- Dollar Index fails to hold to earlier gains from European morning session, falling sharply from 92.48 to 92.20.
- European and US equity bourses climb , with Japanese equities outperforming Asian peers.
- Though covid-19 cases are dropping in developed countries, they remain high in developing countries – the battle is far from over
- Tax hike rumours in the UK?
Japan vs Asian Equities + JPY
Warren Buffet , CEO of Berkshire Hathaway has bought more than 5% stakes in five leading Japanese trading firms (5% stakes in each company), causing the Nikkei to close up by more than 1% on the day, providing some elevation from last Friday which saw Japanese equities taking a beating following Prime Minister Shinzo Abe’s resignation. During a conversation with Bloomberg this morning, analysts at Blackrock expect good returns from Japanese tech companies. The JPY (Japanese Yen) reversed its sharp bid on Friday following the resignation, we mentioned this Japanese strength would be short lived due to it being highly unlikely that monetary/fiscal policy stances would be changed by Abe’s replacement.
US equity bourses performed well, continuing gains from last Friday. Though Microsoft and walmart shares slipped following a press release that revealed China could have the authority to block the sale of TikTok, whilst apple share gained a bid following its stock split 4 for 1. Generally speaking, market participants are growing more confident in the global economic recovery story supplemented by softer number in cases (at least in the domestic US side ) and vaccine developments , is propping US equity bourses up. Though note, there are key data releases this week such as NFP and unemployment rates to be aware of, providing a better clue as to the current recovery in the US economy. Coupled with this, central banks , especially the FED have made their supportive long term stances clear with low interest rate environments that corporate entities will be able to take advantage of in terms of borrowing and paying lower interest.
Rumours have arose that UK chancellor Sunak is planning on rising taxes as part of budget plans, this was immediately slammed by UK Tories. The challenge Sunak has is to continue supporting the UK economy whilst managing a £2 Trillion national debt, a historical never seen before level. It is rumoured this tax hike would target corporate companies, increasing taxes from 19% to 24%, which could result in a £20 billion contribution annually. It is worth noting that there are other considerations on the table too such as capital gains tax, incoming tax and raising fuel duties.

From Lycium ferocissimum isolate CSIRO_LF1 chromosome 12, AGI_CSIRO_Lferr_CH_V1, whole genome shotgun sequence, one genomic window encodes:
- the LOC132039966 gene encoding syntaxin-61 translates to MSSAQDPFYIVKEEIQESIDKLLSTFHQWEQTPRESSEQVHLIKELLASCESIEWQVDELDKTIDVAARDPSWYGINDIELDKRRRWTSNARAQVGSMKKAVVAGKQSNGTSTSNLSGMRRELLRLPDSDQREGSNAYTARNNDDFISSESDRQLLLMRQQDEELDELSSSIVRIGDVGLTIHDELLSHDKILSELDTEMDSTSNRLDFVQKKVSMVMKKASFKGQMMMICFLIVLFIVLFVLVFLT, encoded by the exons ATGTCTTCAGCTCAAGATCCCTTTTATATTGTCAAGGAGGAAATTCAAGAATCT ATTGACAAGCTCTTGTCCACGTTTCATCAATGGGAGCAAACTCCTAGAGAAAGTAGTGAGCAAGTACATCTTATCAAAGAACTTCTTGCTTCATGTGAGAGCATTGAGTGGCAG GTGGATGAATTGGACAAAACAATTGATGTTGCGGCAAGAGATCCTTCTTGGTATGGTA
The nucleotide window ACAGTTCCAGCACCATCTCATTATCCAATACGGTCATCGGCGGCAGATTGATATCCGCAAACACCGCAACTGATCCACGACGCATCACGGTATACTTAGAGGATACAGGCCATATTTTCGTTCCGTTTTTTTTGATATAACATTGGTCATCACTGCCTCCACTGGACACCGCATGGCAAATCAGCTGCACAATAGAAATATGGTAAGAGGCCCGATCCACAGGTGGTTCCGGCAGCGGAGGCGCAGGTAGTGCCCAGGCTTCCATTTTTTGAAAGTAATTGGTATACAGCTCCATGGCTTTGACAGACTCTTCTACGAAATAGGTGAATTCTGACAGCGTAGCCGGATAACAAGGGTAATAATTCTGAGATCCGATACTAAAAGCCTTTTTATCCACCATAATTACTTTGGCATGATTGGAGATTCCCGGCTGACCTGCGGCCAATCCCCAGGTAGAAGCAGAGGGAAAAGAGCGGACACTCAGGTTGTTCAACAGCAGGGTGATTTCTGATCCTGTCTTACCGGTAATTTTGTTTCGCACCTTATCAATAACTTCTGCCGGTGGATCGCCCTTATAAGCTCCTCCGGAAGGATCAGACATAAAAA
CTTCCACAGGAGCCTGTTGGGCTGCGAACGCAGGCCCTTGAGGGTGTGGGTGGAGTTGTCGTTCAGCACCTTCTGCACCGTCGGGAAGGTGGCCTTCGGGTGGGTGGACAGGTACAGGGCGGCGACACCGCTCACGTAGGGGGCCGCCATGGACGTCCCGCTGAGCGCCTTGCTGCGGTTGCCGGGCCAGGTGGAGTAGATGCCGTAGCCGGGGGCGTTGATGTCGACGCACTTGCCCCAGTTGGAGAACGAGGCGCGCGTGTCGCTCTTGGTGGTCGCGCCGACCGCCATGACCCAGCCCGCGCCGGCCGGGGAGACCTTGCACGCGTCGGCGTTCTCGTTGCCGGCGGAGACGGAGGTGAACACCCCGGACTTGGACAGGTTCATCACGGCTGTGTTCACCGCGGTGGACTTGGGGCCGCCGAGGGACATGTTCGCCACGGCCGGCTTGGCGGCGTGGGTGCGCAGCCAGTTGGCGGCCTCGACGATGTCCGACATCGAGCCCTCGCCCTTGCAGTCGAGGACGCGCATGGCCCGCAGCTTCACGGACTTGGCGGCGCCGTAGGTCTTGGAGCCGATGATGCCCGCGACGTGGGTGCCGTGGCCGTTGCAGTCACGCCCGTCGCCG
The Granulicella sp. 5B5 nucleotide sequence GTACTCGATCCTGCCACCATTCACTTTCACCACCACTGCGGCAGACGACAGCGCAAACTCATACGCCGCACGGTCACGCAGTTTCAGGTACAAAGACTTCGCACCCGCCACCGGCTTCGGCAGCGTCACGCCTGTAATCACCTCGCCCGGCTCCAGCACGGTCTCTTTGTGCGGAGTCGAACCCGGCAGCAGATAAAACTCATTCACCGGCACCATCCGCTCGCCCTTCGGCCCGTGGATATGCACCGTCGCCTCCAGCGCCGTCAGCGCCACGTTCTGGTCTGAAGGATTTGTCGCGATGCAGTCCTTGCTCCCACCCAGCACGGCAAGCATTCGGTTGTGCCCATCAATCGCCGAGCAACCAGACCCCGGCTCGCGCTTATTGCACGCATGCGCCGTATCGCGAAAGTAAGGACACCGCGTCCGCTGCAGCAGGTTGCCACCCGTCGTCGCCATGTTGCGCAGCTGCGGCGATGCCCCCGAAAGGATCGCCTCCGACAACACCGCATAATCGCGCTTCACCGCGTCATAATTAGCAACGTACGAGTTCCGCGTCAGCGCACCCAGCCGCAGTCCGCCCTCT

John Redwood, a Tory MP and former cabinet minister said :
“You cannot tax your way to faster growth and more prosperity,” Redwood said on Twitter. We need policies to promote more jobs and activity to get the deficit down.”
Conservative Member of Parliament Marcus Fysh tweeted
“Tax rises are the wrong response to the current situation, we need to help the economy not strangle it.”
Sunak’s deputy, Steve Barclay , though did not address the backlash directly or acknowledge the reports around tax hikes, said:
“The real objective is reduce the economic scarring from Covid, What we’re focused on is how do we get the economy firing up again.”
The FTSE 100 could be in for a harsh battering if these rumours are confirmed as a legitimate consideration by Sunak, companies are already trying to recover from the economic fall out from Covid-19 , will have to prepare for a no-deal Brexit scenario and now face higher tax rates. It is going to be particularly damaging for small businesses that are relying on government funding.